A list of art podcast lists

Art podcast lists, photo by Marco Verch

I haven’t listened to enough art podcasts to give many first hand reports, so I offer you a list of lists of art podcasts, many of which give good capsule descriptions of the podcasts.

Yes, there is a good bit of overlap between the lists, but you should be able to find something that suits you.

Personally, I’ve been listening to the Plein Air Podcast on Outdoor Painter while I paint. It features interviews with notable artists, as does The Artful Painter Podcast, which seems to be left off most lists for reasons that escape me.

 
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James Gurney’s Unconventional Oil Techniques

James Gurney's Unconventional Oil Techniques, instructional oil painting video

ames Gurney's Unconventional Oil Techniques, instructional oil painting video

Unconventional Oil Techniques is the latest in a series of instructional painting videos by artist and author James Gurney.

While the majority of his previous videos have dealt with various water based media: gouache, casein and watercolor, after numerous requests, this one is devoted to oil painting.

It should be pointed out, though, that this is not an introductory video, but rather a collection of tips and techniques for those who already have some experience with oil painting. (Not that the tips wouldn’t be useful to a beginner, but that’s not the focus here.)

Unlike most of Gurney’s other videos, which go through a fairly complete process of painting a series of paintings in a particular medium — usually 5 or 6 paintings — in which process is discussed; the format here is different: highlights from painting three works, punctuated with a series of short, direct demonstrations of particular techniques. These are usually simplified by using black and white paint, followed by the application of the techniques in color on the actual paintings.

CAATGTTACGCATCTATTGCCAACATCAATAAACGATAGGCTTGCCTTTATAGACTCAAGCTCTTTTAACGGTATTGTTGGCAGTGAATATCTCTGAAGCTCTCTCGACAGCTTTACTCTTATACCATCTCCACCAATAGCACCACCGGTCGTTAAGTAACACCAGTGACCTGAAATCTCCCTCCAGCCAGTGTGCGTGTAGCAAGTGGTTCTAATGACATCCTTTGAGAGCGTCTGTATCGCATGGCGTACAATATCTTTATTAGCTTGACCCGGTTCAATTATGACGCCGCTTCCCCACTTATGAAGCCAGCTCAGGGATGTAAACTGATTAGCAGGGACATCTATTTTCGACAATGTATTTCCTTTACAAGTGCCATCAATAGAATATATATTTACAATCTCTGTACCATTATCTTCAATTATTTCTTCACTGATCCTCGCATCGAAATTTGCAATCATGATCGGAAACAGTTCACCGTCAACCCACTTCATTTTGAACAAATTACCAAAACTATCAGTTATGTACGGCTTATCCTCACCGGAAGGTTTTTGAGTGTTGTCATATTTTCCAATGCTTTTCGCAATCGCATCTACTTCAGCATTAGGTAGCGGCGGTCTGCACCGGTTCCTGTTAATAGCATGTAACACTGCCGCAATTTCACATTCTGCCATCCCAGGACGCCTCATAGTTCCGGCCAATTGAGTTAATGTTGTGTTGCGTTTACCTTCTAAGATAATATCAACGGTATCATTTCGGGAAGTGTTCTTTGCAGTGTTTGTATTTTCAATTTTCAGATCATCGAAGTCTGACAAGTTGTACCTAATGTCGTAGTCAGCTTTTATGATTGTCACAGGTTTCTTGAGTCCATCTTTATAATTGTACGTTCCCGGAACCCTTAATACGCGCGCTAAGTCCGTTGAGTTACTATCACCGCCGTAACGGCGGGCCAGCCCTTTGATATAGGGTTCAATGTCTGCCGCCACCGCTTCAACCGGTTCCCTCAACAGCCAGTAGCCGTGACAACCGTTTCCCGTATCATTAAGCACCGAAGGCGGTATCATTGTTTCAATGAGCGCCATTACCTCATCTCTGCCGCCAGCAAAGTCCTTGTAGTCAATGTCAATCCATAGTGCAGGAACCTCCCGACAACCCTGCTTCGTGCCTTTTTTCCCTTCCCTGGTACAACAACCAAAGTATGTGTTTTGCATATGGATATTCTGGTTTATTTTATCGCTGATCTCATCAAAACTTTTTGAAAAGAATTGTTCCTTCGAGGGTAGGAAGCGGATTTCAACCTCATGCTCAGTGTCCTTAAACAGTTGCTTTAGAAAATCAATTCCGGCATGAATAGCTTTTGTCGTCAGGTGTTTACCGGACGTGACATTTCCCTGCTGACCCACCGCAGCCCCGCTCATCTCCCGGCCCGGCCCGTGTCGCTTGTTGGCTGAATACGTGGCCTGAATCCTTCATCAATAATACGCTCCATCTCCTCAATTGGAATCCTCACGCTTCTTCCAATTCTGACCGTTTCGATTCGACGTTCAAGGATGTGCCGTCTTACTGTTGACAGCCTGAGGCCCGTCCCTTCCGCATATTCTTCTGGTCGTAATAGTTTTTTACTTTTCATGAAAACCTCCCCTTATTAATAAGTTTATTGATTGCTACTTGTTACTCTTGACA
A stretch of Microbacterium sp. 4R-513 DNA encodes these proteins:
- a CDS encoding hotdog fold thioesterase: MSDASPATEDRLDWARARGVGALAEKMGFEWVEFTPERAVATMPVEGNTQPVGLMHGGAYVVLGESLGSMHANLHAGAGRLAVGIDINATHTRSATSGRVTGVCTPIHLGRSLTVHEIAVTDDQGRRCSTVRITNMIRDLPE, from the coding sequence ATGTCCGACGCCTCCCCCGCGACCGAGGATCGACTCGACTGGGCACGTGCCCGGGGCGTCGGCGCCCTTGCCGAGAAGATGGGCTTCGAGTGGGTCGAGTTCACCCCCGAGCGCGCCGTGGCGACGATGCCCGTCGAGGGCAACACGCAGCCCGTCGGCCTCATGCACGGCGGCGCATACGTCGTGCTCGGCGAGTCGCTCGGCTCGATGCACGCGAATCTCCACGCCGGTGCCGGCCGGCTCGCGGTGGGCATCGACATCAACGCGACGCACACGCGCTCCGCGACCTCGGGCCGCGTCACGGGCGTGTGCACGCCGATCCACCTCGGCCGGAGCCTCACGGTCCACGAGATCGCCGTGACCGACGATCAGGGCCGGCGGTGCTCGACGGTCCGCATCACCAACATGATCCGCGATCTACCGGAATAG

The paintings happen to be dinosaur illustrations Gurney recently did for various publications, but the techniques are general and easily applicable to other subjects.

He uses the paintings as a springboard for discussing a variety of oil techniques that are not as often highlighted in most oil painting videos. These include: using gouache to do preliminary color studies for oil paintings, sealing pencil sketches on paper with acrylic mat medium for painting over in oil, painting thin and thick passages in coordination, making various kinds of brush marks by dragging, scrubbing, rolling and tapping the brush, using a painting knife on edge as well as on flat, pre-texturing with modeling paste, and splaying the bristles of brushes for pouncing and stippling. There are eleven techniques in all.

You can see a preview of several by searching Gurney’s blog for “UnconventionalOil Techniques“.

I’ve pointed out that several of Gurney’s previous instructional videos give the feeling that you’ve chanced on him while plein air painting and he is being generous with describing his process while he works. In Unconventional Oil Techniques, the feeling is that you’ve signed up for a limited attendance workshop in advanced oil painting, and discover to your delight that Gurney is the instructor.

The video is 90 minutes, and is $17.95 as a digital download through Gumroad or Sellfy, or $24.50 on DVD through Kunaki.

 
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Les animaux tels qu’ils sont

Les animaux tels qu'ils sont, how to draw animals

Les animaux tels qu'ils sont, how to draw animals

Les animaux tels qu’ils sont, which Google translates as “The animals as they are” is a book published in France in 1959 that offers 90 plus examples of how to draw animals using simplified geometric forms.

Someone has apparently determined that the book now falls in the public domain, as the pages are available in high resolution on Wikimedia Commons.

There is also a set of pages on this Flickr collection, that makes it easier to view and browse them, but the image files are easier to download from Wikimedia.

 
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James Gurney’s Living Sketchbook, Volume 3 – Court Report

James Gurney's Living Sketchbook, Volume 3 - Court Report

James Gurney's Living Sketchbook, Volume 3 - Court Report

When I first met author and artist James Gurney some years ago, I had the opportunity to leaf through one of his sketchbooks. Gurney is so accomplished that his sketchbooks often consist of page after page of beautifully realized paintings and sketches, usually in gouache or casein. My immediate thought was that he should publish them in some form, if only because I would personally like the opportunity to look through them at leisure.

I didn’t say anything at the time, but some years later, in 2017, Gurney began to do just that, publishing a few selected sketchbooks — not as a printed book or PDF file, as I might have envisioned — but as a concept he calls a “Living Sketchbook”. These are smartphone/tablet apps, developed in coordination with his son, Dan Gurney.